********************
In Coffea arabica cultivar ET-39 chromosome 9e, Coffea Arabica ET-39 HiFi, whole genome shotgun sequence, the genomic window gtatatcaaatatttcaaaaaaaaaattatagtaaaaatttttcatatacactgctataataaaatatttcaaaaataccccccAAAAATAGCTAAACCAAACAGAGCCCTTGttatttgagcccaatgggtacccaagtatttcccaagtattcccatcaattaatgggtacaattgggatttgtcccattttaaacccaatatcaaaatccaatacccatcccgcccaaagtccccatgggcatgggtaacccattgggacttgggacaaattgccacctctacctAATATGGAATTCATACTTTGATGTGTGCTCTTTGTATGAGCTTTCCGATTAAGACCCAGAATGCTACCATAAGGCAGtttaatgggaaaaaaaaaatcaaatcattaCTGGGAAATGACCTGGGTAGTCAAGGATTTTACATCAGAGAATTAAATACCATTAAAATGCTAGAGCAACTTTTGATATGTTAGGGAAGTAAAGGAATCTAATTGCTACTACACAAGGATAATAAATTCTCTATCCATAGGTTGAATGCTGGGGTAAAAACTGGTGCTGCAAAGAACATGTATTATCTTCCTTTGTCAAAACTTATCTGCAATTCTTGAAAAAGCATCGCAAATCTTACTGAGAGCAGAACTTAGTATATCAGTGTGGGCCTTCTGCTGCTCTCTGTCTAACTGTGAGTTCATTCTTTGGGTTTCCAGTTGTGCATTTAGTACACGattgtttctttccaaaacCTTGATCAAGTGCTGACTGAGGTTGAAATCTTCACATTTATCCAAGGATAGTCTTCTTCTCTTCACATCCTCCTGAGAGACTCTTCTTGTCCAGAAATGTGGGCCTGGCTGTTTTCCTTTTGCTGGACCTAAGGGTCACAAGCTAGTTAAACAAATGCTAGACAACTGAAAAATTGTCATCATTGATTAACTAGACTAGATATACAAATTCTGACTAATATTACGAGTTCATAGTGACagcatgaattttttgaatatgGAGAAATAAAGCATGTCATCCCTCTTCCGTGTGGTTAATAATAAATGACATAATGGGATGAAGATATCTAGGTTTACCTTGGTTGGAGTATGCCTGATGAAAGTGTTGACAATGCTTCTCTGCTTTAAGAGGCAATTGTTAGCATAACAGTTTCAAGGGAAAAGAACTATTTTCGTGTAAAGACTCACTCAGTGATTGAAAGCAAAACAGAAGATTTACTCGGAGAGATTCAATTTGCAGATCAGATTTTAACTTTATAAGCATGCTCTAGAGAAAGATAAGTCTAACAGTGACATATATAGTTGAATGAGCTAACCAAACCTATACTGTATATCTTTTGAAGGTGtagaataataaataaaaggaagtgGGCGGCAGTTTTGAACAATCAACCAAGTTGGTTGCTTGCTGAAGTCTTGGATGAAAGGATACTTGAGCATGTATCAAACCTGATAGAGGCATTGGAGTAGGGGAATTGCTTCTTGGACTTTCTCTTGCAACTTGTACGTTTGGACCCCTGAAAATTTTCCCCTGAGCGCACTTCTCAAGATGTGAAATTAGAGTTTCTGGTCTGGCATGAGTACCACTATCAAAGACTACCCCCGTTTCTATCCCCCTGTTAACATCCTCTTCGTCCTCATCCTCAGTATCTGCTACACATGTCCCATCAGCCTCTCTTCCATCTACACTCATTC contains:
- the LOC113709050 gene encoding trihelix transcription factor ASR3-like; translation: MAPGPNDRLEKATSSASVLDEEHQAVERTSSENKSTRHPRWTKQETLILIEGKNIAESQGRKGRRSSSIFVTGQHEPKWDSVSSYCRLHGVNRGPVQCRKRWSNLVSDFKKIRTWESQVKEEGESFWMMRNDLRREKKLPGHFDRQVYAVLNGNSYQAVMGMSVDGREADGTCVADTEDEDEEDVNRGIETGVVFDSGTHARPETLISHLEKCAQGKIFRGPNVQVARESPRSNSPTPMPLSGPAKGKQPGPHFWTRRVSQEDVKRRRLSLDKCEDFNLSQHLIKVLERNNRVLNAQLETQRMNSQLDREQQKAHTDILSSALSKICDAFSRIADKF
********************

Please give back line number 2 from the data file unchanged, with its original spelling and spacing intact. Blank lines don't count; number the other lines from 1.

- the LOC113709050 gene encoding trihelix transcription factor ASR3-like; translation: MAPGPNDRLEKATSSASVLDEEHQAVERTSSENKSTRHPRWTKQETLILIEGKNIAESQGRKGRRSSSIFVTGQHEPKWDSVSSYCRLHGVNRGPVQCRKRWSNLVSDFKKIRTWESQVKEEGESFWMMRNDLRREKKLPGHFDRQVYAVLNGNSYQAVMGMSVDGREADGTCVADTEDEDEEDVNRGIETGVVFDSGTHARPETLISHLEKCAQGKIFRGPNVQVARESPRSNSPTPMPLSGPAKGKQPGPHFWTRRVSQEDVKRRRLSLDKCEDFNLSQHLIKVLERNNRVLNAQLETQRMNSQLDREQQKAHTDILSSALSKICDAFSRIADKF